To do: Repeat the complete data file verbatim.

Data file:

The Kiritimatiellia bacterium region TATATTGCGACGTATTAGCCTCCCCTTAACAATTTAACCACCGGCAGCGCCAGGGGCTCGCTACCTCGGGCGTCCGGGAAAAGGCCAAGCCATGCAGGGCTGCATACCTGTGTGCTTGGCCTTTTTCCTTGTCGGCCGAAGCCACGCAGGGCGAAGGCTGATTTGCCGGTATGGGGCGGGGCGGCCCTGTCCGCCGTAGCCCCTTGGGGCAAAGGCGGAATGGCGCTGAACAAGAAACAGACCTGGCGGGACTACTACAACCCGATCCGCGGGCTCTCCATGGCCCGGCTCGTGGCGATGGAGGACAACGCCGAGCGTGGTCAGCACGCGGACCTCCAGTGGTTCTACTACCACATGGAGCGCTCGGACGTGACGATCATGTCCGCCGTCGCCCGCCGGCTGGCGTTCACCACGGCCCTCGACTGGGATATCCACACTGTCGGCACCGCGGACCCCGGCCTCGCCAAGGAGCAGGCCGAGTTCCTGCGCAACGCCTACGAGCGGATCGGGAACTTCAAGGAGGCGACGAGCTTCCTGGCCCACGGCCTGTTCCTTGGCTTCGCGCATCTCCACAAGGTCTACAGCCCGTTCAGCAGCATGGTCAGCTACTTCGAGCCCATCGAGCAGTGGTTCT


The Kiritimatiellia bacterium region TATATTGCGACGTATTAGCCTCCCCTTAACAATTTAACCACCGGCAGCGCCAGGGGCTCGCTACCTCGGGCGTCCGGGAAAAGGCCAAGCCATGCAGGGCTGCATACCTGTGTGCTTGGCCTTTTTCCTTGTCGGCCGAAGCCACGCAGGGCGAAGGCTGATTTGCCGGTATGGGGCGGGGCGGCCCTGTCCGCCGTAGCCCCTTGGGGCAAAGGCGGAATGGCGCTGAACAAGAAACAGACCTGGCGGGACTACTACAACCCGATCCGCGGGCTCTCCATGGCCCGGCTCGTGGCGATGGAGGACAACGCCGAGCGTGGTCAGCACGCGGACCTCCAGTGGTTCTACTACCACATGGAGCGCTCGGACGTGACGATCATGTCCGCCGTCGCCCGCCGGCTGGCGTTCACCACGGCCCTCGACTGGGATATCCACACTGTCGGCACCGCGGACCCCGGCCTCGCCAAGGAGCAGGCCGAGTTCCTGCGCAACGCCTACGAGCGGATCGGGAACTTCAAGGAGGCGACGAGCTTCCTGGCCCACGGCCTGTTCCTTGGCTTCGCGCATCTCCACAAGGTCTACAGCCCGTTCAGCAGCATGGTCAGCTACTTCGAGCCCATCGAGCAGTGGTTCT